Media snapshots of Gordon Brown's eating habits reveal a man devoted to the serial consumption of Kit Kats. Our burly Chancellor certainly looks more like the sort of chap who would collapse in front of the TV with a mega-portion of popcorn and a can of cola than a jog-around-the-park/muesli-for-breakfast type. If he had wanted to dispel this impression, he blew a good opportunity to do so by not cutting VAT on fruit juices in his latest budget. 

Instead, Mr Brown chose to ignore the call from Innocent Drinks to reduce to 5% the rate of VAT on smoothies and fruit juices made from 100% pure fruit. Innocent clearly has a vested interest, but the company makes an important point. Two thirds of the British are still not consuming the recommended five portions of fruit and vegetable a day, despite all the government's entreaties. 

For fruit and veg refuseniks, a smoothie is certainly a whole lot more enticing than a pile of fruit in its whole state. Britain would obviously consume a good deal more fruit in liquidised form - Innocent calculates some 500 million more portions of fruit each year - if it weren't so expensive.

VAT at 17.5% adds about 50p to the cost of every litre carton of smoothie and fruit juice bought, effectively making it a tax on healthy living. Nevertheless the government clings to the antiquated justification that pulverised fruit is a beverage, not an 'essential' food, so it is up there with Champagne and chocolate as a frippery that can be taxed to swell Treasury coffers.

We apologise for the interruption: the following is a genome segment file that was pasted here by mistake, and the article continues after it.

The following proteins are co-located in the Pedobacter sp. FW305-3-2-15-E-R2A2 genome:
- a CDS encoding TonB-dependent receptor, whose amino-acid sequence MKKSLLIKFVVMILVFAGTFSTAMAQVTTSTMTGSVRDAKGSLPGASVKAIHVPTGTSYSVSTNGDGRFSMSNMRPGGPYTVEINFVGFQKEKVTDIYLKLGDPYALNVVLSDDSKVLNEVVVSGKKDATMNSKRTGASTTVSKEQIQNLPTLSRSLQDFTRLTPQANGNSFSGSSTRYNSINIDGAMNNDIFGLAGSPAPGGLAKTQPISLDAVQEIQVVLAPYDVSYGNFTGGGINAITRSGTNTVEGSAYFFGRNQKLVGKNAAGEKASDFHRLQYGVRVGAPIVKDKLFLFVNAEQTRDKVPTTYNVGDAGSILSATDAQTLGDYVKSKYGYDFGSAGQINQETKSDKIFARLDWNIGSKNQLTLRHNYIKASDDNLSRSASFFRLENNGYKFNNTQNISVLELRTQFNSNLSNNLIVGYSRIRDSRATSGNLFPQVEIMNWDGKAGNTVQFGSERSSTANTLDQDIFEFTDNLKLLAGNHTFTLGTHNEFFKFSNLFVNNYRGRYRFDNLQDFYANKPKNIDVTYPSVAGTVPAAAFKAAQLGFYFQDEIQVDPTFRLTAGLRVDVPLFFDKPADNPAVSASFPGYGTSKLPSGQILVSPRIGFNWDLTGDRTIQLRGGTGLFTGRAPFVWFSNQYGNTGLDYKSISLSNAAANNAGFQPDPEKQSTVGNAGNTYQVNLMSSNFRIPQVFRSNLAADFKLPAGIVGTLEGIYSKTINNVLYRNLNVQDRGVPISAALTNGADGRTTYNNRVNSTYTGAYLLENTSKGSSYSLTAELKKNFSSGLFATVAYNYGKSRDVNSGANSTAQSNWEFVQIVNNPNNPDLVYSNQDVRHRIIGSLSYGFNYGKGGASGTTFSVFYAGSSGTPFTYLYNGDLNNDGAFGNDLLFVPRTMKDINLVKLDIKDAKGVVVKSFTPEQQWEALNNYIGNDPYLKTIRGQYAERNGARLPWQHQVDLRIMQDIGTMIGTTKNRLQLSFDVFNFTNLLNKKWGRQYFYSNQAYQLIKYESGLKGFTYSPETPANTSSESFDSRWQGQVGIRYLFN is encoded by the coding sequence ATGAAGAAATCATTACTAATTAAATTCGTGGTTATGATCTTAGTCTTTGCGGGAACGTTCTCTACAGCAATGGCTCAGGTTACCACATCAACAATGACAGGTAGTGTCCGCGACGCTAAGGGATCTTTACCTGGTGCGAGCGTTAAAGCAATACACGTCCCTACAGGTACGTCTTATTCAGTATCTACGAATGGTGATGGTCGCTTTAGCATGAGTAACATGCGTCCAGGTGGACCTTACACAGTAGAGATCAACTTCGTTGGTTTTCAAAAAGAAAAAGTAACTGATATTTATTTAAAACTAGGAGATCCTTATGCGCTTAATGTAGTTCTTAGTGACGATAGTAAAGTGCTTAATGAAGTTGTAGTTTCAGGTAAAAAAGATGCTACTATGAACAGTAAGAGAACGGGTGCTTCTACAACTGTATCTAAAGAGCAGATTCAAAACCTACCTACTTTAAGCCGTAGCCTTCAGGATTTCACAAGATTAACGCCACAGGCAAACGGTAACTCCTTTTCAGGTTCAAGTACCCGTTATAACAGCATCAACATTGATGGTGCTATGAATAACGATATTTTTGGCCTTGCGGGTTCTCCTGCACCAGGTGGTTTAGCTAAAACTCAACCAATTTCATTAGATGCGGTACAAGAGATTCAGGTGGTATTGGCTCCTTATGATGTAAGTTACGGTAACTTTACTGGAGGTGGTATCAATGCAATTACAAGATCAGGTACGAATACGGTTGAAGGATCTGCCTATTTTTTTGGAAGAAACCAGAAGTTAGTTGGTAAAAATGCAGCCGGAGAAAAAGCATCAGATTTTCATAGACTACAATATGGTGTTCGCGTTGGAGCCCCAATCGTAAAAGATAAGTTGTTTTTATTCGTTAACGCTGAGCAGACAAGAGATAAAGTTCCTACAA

This argument looks more stupid still when most food and drink is zero-rated for VAT, even items such as chips, meat pies, doughnuts and beefburgers, the contribution of which to the nation's health is, at best, debatable.

How can the government justify not charging VAT on chilled carrot and coriander soup, (essentially liquidised vegetable) when it levies 17.5% on a mango and passionfruit smoothie (essentially liquidised fruit)? 

Let's hope the next Chancellor rolls up his (or her) sleeves and gets to work on breathing some strategic common sense into the ragbag of outdated assumptions, laced with exceptions, that currently make up our VAT regulations. 

And while we are at it, why not look at how we could use VAT as an instrument to encourage healthy eating ?